Post-infectious Irritable Bowel Syndrome

Robin Spiller; Eugene Campbell

Disclosures

Curr Opin Gastroenterol. 2006;22(1):13-17. 

In This Article

Abstract and Introduction

Purpose of Review: Irritable bowel syndrome patients form a heterogeneous group with a variable contribution of central and peripheral components. The peripheral component is prominent in irritable bowel syndrome developing after infection (post-infectious irritable bowel syndrome) and this has proved a profitable area of research.
Recent Findings: Recent studies have overthrown the dogma that irritable bowel syndrome is characterized by no abnormality of structure by demonstrating low-grade lymphocytic infiltration in the gut mucosa, increased permeability and increases in other inflammatory components including enterochromaffin and mast cells. Furthermore, increased inflammatory cytokines in both mucosa and blood have been demonstrated in irritable bowel syndrome. While steroid treatment has proved ineffective, preliminary studies with probiotics exerting an anti-inflammatory effect have shown benefit.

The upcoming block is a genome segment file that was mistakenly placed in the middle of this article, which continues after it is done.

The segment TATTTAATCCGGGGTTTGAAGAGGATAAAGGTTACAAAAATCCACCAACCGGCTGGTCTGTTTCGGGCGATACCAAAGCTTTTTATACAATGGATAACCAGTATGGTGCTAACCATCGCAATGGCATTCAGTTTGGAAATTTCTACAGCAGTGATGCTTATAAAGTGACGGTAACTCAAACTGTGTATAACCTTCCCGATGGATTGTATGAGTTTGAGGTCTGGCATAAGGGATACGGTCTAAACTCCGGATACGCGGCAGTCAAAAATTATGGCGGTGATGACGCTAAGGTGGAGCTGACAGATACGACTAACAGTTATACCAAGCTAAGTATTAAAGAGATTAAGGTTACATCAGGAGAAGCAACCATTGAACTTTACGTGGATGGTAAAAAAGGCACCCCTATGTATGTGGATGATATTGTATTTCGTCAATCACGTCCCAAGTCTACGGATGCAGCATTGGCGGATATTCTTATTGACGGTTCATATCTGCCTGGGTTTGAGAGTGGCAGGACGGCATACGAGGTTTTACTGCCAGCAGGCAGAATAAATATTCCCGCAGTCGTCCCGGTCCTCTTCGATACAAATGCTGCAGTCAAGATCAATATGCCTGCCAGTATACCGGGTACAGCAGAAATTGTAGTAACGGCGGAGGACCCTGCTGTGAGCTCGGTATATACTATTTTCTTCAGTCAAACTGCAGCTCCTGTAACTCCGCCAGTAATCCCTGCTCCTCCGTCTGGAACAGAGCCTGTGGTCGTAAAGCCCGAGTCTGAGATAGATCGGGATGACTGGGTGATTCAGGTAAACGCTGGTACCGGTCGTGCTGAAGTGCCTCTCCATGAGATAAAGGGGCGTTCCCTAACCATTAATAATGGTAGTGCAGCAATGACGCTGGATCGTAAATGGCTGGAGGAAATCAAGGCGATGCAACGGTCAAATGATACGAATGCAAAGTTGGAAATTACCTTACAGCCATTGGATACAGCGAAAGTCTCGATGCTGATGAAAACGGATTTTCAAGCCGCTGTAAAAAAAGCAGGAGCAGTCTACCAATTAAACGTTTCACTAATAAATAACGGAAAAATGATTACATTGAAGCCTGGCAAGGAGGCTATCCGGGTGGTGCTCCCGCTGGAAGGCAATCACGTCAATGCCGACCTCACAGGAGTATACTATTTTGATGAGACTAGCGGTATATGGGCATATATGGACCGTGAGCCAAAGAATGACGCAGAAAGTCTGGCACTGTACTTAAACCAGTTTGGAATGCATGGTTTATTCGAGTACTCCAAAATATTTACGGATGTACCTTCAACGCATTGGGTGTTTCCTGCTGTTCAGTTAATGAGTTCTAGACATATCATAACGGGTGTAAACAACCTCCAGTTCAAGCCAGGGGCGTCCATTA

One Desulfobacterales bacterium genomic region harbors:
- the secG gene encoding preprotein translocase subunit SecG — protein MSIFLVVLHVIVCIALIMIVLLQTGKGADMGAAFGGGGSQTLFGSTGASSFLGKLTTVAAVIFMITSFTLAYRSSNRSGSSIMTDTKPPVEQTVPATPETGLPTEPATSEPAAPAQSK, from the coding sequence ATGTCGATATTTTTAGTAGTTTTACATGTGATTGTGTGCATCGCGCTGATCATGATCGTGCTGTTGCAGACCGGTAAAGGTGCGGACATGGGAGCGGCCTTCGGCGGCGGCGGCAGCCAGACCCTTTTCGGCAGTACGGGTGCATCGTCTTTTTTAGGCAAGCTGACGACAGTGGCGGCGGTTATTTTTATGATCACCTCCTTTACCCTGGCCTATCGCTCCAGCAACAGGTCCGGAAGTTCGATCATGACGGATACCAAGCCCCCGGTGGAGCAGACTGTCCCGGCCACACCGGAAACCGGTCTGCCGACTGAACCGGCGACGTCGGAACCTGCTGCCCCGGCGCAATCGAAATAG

Summary: The study of post-infectious irritable bowel syndrome has revealed the importance of low-grade inflammation in causing irritable bowel syndrome symptoms. It has suggested novel approaches to irritable bowel syndrome including studies of serotonin and histamine metabolism which may be relevant to other subtypes of of the disease.

Although the idea of irritable bowel syndrome (IBS) developing after infection is not new, being first clearly described in 1962,[1] scientific study of mechanisms is relatively recent. The demonstration of mucosal abnormalities, overthrowing years of dogma that IBS is characterized by no abnormality of structure, has stimulated others to re-examine the IBS gut. Post-infective IBS (PI-IBS) develops in 3-30% of individuals with bacterial gastroenteritis. Known risk factors include female sex, severity of initial illness, bacterial toxigenicity and adverse psychological factors, including neuroticism, hypochondriasis, anxiety and depression, as reviewed in 2003.[2] The purpose of the current review is to update the literature since 2003, during which time there has been an explosion of interest and many productive new approaches with implications for novel treatments.

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